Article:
(a) Computational models used in the present study: (left) physiological left heart model with anatomically correct LA, LV, and Ao and (right) simplified atrium model where the filling into LV takes place from a pipe created by outward extrusion of MO along its axis. Both these models have identical MV configuration as highlighted. (b) Computational domain with the physiological model immersed into it. (c) Orthogonal cross-sectional planes (A-A and B-B) used for analysis of hemodynamic data together with transverse sections on B-B plane to probe velocity profiles. LA: left atrium; LV: left ventricle; MV: mitral valve; and Ao: Aorta.

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Fig. 2

(a) Schematic of volume registration of each target cardiac phase with respect to the template using large deformation diffeomorphic metric mapping (LDDMM) method. (b) An example mapping of the end-systolic state (template, red) with the end-diastolic state (target, blue) using LDDMM. (See online version for color versions of all figures.)

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Fig. 6

Vortex structures in the physiological model highlighted by the magnitude of velocity. Numbers indicate various nondimensional times during the third cardiac cycle.

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Fig. 7

Same as Fig. 6 but for the simplified model

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Fig. 8

Comparison of averaged flow field between physiological (top) and simplified (bottom) models. (a) and (d) Phase-averaged velocity fields along B-B plane during mid-diastole. (c)–(f) Phase-time-averaged velocity field during entire diastole along the indicated reference planes (A-A and B-B). See Fig.3(c) for plane configuration.

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Fig. 9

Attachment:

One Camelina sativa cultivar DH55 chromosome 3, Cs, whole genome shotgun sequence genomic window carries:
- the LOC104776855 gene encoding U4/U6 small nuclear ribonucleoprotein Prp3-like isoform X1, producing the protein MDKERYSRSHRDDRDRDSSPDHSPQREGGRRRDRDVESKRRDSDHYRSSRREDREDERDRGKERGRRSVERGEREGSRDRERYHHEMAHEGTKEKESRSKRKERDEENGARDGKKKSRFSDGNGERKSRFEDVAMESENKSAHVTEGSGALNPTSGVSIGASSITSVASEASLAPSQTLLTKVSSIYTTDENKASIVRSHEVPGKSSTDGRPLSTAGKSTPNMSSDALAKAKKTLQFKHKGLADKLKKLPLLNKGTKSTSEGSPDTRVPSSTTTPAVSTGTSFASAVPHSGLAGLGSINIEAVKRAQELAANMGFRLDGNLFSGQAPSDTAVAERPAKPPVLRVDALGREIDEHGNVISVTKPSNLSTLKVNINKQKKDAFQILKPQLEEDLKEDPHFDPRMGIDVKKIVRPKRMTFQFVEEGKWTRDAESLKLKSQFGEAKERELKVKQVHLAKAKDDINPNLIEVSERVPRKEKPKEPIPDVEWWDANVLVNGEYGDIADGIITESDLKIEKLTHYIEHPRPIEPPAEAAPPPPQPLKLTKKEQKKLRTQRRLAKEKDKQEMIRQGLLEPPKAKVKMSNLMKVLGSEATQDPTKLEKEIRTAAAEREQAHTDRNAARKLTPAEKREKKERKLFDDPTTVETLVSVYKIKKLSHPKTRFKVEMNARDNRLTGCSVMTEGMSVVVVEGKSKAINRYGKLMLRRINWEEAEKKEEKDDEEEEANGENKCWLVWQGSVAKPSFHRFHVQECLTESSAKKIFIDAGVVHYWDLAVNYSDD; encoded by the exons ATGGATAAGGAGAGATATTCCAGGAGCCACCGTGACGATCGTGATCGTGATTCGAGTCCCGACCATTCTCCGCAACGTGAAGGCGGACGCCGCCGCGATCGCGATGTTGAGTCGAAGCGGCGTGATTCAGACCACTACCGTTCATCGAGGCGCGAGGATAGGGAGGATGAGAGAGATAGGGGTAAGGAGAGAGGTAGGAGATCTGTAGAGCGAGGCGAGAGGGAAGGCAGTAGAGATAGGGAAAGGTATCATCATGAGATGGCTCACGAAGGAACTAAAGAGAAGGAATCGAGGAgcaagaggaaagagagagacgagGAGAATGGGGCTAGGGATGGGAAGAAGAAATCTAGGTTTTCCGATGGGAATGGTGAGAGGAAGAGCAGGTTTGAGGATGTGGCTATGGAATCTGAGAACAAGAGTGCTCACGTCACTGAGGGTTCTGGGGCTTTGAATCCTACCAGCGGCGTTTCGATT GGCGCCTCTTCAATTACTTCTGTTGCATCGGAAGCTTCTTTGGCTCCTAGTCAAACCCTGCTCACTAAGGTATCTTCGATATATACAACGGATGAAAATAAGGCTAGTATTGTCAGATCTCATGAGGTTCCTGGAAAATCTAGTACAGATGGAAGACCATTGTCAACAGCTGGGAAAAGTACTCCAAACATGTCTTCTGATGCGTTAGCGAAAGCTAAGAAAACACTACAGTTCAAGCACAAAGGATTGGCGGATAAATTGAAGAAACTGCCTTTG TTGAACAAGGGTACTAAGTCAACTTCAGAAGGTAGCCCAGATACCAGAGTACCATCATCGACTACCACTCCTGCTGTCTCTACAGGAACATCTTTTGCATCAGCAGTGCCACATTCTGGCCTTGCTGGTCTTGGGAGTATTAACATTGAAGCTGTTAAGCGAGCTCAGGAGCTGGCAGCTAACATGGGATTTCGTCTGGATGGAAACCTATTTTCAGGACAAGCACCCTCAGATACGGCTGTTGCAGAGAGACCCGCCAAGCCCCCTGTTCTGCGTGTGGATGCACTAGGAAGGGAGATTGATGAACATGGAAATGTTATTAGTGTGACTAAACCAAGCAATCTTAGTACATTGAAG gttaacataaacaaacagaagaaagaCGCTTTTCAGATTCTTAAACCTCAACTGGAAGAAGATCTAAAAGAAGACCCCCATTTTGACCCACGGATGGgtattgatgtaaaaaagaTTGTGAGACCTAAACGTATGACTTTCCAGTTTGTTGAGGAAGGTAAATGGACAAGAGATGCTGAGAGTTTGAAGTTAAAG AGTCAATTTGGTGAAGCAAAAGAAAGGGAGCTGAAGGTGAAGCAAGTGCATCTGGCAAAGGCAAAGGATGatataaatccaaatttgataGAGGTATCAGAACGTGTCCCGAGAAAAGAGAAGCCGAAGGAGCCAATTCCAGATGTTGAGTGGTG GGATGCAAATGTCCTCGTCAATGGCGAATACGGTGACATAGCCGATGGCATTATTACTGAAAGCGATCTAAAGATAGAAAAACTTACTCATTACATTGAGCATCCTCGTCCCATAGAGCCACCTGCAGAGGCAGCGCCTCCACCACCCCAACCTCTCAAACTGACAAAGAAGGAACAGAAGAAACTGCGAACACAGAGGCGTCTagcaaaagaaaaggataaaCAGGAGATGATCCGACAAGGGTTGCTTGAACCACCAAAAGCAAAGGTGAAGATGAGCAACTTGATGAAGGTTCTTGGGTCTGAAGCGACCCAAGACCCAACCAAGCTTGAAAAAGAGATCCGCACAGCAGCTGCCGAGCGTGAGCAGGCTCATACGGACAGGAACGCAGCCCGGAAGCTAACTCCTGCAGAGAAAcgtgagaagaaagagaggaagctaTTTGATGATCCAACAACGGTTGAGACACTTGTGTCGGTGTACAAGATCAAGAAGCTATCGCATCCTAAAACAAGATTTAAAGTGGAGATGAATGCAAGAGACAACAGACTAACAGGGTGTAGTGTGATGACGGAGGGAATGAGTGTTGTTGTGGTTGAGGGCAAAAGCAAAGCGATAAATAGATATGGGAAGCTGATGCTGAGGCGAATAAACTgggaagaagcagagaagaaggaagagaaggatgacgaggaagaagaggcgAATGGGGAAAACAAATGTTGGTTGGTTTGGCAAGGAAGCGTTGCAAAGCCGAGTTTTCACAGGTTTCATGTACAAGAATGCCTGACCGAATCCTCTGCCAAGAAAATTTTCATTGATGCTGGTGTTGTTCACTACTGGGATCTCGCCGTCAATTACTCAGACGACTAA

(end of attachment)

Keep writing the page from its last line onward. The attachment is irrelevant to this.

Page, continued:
Comparison of longitudinal velocity component profiles at various transverse sections (H1H12) of B-B plane during mid-diastole as shown in Fig. 3(c). The L1 norm of the difference in each profile is quantified as a percentage of peak mitral flow velocity (Up = 63 cm/s).

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Fig. 1

(a) Axial slice of contrast-enhanced CT data with highlighted chambers of left heart, (b) reconstructed chambers of the left heart model from the volume CT data with the indicated nomenclature, (c) time variation of LV volume (solid) and its time derivative (dotted) during the cardiac cycle, (d) 3D rendering and a flattened cylindrical projection of MV, and (e) measurement of MV leaflet angles with respect to the base or mitral annulus plane as shown in Figs. (a) and (b). LPVs/RPVs: left/right pulmonary veins; LA: left atrium; LAA: left atrial appendage; MV: mitral valve; AL: anterior leaflet; PL: posterior leaflet; LAL, LPL: maximum lengths of AL and PL; LV: left ventricle; Ao: Aorta; SV: stroke volume; and EF: ejection fraction.

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Fig. 10

Comparison of vortex structures during late diastole of the third cycle (t* = 2.4) between the physiological model with MV (a) and without MV (b)